Nunes' Disclosures May Signal a Watergate-Level Scandal

Nunes' Disclosures May Signal a Watergate-Level Scandal
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As chairman of the House Intelligence Committee, Devin Nunes should not have gone first to tell President Trump what he’d learned about the possible surveillance of the Trump campaign by the intelligence community during the Obama administration. As a matter of comity, at the least, he should have brought that information to his Democratic counterpart on the committee, Adam Schiff.

But that error should not be used by the media as a reason to ignore the significance of Nunes’ information. If he is correct that the Obama administration surveilled the Trump campaign, we have a matter at least as significant—if not more so—than the possibility, still unconfirmed in any way, that the Trump campaign collaborated or coordinated with Russia.

The report by the Wall Street Journal on Tuesday, although based on anonymous sources, adds significant credibility to the idea that the intelligence community during the previous administration acted unlawfully. Whether White House officials actually encouraged this is a Watergate-level issue that should be the first priority of any congressional investigations.  

While there were always grounds for suspicion--many media outlets had reported leaks about communications between Trump campaign officials and officials of the Russian government, and even a telephone conversation between President Trump and Australian prime minister—a column in the Wall Street Journal last week by Peter Hoekstra, a former chairman of the House Intelligence Committee, made clear how significant and unprecedented these leaks were.  

Hoekstra pointed out that the transcripts or other details of the intercepted conversations were what is called “raw” intelligence, which is almost never distributed to policymakers, who only see a resulting intelligence product. He described how difficult it was for him—even as chair of the House Intelligence Committee—to have access to the kind of raw information that in this case was widely distributed within the intelligence community and, as we now know, leaked to the media.

Even so, the intelligence in this case was more “raw” than most, since it apparently included the actual names of the American parties who were engaged in these surveilled conversations. Normally, when an American is a party, his or her name is “masked”—deleted—from the surveillance reports. This apparently was not done with the Trump campaign officials.  

We also know, from the questioning of FBI Director James Comey at last month’s hearing, that “unmasking” the names of the Americans who were involved in conversations with foreign persons is a felony, punishable by 10 years in prison. So this matter clearly involved criminal actions that must be investigated and punished. But it may not end there. According to the Wall Street Journal’s sources, the unmasking occurred on matters that had nothing to do with Russia and was circulated at least to Susan Rice, a top Obama White House official. 

In speaking to the media about surveillance of people in the Trump campaign, Nunes said he thought that the intercepts themselves might have been lawful because they were “incidental” to authorized foreign intelligence activity. Perhaps, but this is a key question. It should not be assumed that, just because a foreign person—say, the Russian ambassador—was party to the intercepted conversations, that the American involved was not the real target.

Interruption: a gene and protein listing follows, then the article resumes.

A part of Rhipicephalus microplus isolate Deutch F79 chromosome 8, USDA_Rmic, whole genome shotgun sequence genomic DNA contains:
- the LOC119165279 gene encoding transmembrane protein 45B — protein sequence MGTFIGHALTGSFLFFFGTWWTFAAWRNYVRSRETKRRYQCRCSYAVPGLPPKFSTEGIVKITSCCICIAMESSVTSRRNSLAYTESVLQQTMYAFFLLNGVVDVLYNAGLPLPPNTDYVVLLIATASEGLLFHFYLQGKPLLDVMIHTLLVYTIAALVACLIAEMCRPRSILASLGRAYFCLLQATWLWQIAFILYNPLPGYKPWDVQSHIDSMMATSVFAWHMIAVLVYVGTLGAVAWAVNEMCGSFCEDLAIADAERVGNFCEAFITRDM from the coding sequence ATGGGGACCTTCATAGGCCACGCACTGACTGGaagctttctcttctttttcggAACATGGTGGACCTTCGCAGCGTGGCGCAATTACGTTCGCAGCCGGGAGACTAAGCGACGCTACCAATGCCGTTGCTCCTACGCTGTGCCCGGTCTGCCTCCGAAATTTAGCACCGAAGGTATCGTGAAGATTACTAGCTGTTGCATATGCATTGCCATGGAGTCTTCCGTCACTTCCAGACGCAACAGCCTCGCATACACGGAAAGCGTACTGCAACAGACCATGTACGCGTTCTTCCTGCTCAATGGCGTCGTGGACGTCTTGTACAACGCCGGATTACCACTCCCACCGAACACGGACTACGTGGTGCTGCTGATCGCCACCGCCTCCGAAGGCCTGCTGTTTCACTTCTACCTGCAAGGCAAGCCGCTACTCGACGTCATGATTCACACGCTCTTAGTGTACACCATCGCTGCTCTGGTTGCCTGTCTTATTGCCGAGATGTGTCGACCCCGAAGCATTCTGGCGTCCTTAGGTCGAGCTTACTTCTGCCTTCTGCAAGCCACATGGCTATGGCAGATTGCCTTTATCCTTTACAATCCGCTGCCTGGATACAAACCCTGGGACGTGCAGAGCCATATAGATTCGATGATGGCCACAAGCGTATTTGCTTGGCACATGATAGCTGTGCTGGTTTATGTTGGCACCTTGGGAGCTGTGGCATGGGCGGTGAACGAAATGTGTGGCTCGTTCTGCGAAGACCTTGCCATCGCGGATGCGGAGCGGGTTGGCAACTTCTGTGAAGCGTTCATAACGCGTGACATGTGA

The most serious issue—as is often true in criminal investigations—is motive. For example, we don’t know why these particular conversations were monitored. It is possible to select foreign targets because the agencies involved, or those who directed them, knew that certain Americans are communicating with these specific foreign persons. This would be what is called “reverse targeting.”

If this happened, the choice of a target was made not for foreign intelligence reasons but to find out what the American party was saying in the communication.  The fact that transcripts of these conversations were made, that the Americans participating in the conversations were eventually “unmasked,” and that these transcripts were distributed throughout the intelligence community and leaked to the media, is significant evidence that the motive was not to learn about the intentions of our foreign adversaries but to surveille the Americans involved and release the resulting information through leaks.

Sadly, although a serious investigation is warranted here, it is not yet clear that the FBI or the Justice Department can do it, since members of the FBI themselves could have been involved in the unmasking, and perhaps more.

In his testimony before the House Intelligence Committee, Comey dropped in the important fact that the FBI had been investigating the Trump campaign since July—during the Obama administration, and well before the election.

It is painful to be suspicious about this, but as Hoekstra noted, with his long familiarity with the intelligence business, “an investigation without surveillance would be farcical.” So we have to consider the possibility that the FBI itself is involved in this matter.

The smoking gun in Watergate was President Nixon’s effort to use the CIA to impede an FBI investigation. What kind of “gate” is the misuse of the intelligence community to get inside information on an opposing presidential candidate?

It may turn out that the Democrats, so eager to prove that the Trump campaign was colluding with the Russians, have unknowingly blundered into a matter that will come back to damage  both their party and the Obama administration.

Peter J. Wallison was White House counsel in the Reagan administration.

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